Each East Timorese in the convoy is given an Indonesia flag and asked to shout these slogans: "Viva Indonesia!, Viva Integration! Long Live Indonesia! Integration, Yes, Autonomy No!"
For fears that the pro-integration convoy could be attacked by East Timorese favouring independence, protection is sought from the Police Mobile Brigade (Brimob) and the Indonesian army. The armed forces (Abri)-sponsored groups like SAKA, Makikit and Halilintar (Lightning) are also asked to provide protection. Comoro: June 27
The EU ambassadors have arrived in Dili from Jakarta. At 11.45 am before the foreign diplomats emerge from the VIP lounge and make their way to Dili's Hotel Mahkota, former East Timor governor Manuel Viegas Carrascalao approaches the airport in his private vehicle – a red four-wheel-drive – and drives into the VIP arrival area. He, too, wants to meet them.
Ten minutes after Carrascalao's arrival, seven motorcycles are seen speeding towards his four-wheel-drive. The youths on the motorcycles want to smash the vehicle. They also hurl abuses at Carrascalao. One of them wants to enter the vehicle forcefully and is seen brandishing a dagger. He screams out that he wants to stab the former governor.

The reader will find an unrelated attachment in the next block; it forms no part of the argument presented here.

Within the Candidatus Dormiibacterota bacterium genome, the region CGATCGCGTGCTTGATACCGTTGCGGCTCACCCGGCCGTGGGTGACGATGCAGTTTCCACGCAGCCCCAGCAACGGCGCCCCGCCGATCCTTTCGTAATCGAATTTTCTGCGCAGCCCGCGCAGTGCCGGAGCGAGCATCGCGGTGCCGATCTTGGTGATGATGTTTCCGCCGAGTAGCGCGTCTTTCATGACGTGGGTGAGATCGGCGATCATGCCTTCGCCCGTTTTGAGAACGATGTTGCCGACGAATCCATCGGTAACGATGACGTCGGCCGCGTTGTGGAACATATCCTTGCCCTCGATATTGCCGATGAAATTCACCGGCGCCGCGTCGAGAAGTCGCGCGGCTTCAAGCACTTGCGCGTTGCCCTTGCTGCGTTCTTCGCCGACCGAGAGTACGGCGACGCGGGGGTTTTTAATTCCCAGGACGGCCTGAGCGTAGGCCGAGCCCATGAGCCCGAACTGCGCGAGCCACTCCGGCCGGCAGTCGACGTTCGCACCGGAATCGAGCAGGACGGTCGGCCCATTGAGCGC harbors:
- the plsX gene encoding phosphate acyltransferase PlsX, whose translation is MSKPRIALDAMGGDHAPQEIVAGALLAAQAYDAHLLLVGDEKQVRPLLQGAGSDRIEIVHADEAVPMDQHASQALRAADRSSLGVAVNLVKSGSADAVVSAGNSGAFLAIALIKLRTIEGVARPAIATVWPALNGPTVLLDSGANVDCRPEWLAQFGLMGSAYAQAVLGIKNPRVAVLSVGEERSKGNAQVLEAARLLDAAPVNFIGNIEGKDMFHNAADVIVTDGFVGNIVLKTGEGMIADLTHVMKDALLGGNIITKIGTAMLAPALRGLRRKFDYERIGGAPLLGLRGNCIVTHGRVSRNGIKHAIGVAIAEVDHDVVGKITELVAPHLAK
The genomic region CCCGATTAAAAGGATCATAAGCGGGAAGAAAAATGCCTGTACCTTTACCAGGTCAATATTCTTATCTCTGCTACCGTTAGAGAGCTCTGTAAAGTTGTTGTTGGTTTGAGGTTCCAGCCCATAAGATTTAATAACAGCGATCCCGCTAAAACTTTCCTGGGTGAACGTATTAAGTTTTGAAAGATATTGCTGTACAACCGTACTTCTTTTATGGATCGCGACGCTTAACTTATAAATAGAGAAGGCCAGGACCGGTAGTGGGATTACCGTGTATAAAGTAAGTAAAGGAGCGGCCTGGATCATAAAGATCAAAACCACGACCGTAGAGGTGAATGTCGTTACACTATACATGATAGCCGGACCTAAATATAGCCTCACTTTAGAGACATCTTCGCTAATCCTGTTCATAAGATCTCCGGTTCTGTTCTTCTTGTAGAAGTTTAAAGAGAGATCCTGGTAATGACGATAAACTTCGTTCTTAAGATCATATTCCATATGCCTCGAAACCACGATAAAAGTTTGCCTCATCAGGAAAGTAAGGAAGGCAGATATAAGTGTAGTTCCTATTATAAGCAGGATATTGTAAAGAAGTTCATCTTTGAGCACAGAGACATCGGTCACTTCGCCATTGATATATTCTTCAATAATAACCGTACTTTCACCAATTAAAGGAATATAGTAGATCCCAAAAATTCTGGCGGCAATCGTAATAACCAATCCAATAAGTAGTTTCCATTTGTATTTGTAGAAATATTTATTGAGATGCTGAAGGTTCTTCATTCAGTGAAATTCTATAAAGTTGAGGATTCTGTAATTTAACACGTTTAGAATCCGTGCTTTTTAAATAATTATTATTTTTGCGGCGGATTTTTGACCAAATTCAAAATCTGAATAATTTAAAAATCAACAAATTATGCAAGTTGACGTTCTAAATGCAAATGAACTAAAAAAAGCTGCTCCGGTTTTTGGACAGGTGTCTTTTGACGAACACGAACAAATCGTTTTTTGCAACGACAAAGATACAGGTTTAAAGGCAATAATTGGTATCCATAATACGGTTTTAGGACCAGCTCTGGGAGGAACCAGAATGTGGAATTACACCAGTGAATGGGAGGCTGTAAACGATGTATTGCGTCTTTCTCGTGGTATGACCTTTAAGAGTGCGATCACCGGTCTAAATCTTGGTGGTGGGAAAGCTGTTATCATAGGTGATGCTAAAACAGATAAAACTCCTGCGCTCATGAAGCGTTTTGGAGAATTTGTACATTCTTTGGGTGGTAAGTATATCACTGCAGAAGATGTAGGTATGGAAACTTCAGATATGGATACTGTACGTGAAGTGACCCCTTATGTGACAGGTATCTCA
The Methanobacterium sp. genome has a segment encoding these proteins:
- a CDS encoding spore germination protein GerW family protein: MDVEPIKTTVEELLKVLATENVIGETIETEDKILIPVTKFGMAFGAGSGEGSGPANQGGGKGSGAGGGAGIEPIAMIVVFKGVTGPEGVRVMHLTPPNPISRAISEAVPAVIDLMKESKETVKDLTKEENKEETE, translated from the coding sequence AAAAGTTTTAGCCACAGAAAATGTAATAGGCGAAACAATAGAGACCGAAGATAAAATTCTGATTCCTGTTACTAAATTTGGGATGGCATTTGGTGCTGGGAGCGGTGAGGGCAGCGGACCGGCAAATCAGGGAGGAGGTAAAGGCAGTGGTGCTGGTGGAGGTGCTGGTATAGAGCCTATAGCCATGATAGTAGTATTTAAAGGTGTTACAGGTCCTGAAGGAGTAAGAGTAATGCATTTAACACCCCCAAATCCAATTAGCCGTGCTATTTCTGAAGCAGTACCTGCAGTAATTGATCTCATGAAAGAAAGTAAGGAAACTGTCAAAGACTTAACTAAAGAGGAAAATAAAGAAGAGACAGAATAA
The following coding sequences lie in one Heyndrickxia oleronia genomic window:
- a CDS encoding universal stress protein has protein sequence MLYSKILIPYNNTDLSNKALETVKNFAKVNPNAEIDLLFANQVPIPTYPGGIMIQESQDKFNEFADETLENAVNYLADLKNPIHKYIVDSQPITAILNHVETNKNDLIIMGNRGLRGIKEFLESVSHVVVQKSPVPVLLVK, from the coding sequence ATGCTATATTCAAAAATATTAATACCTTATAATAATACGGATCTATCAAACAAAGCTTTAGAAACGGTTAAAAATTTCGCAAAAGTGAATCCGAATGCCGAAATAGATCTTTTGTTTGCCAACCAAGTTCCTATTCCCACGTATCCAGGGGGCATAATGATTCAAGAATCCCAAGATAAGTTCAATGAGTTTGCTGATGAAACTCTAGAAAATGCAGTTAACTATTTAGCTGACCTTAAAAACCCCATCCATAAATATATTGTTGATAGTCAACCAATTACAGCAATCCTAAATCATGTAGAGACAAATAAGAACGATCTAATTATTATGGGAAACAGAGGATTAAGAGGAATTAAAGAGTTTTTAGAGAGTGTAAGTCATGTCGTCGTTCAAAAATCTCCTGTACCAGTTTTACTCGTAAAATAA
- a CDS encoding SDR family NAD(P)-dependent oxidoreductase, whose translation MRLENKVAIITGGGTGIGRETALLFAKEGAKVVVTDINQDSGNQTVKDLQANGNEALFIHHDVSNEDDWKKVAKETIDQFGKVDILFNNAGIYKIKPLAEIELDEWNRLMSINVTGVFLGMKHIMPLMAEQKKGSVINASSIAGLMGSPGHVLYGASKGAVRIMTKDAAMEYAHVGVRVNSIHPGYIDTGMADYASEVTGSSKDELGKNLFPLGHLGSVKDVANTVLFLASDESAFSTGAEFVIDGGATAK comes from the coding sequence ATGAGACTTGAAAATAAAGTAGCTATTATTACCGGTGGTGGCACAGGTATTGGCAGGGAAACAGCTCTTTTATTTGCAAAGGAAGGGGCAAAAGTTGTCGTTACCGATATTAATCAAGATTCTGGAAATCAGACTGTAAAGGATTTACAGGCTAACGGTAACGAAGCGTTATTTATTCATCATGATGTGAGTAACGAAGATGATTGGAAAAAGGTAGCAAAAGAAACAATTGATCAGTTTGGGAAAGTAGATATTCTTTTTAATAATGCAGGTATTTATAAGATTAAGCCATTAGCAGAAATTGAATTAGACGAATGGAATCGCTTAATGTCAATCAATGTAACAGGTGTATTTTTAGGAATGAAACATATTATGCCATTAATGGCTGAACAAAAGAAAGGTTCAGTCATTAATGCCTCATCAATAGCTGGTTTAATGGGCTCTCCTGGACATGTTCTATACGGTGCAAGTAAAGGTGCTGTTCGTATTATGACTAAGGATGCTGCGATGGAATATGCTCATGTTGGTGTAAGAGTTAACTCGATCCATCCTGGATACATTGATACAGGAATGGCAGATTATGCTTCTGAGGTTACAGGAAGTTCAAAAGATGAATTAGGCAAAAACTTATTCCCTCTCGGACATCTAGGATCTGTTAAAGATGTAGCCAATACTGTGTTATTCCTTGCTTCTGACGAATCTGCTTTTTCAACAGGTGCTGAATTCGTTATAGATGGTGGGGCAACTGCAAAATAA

According to witnesses in the crowd, the youth with the dagger is one Eurico – a member of the Abri-controlled Gada Paksi para-military group. Carrascalao's personal bodyguard, Pedro, and the district head of Comoro, Vitorino dos Santos are quick to act. They shield the former governor from the attack. They youths now hurl abuses at Carrascalao. "Smash his vehicle and kill him!" they shout. They go on further. "You are responsible for dividing the East Timorese. We will soon kill you!"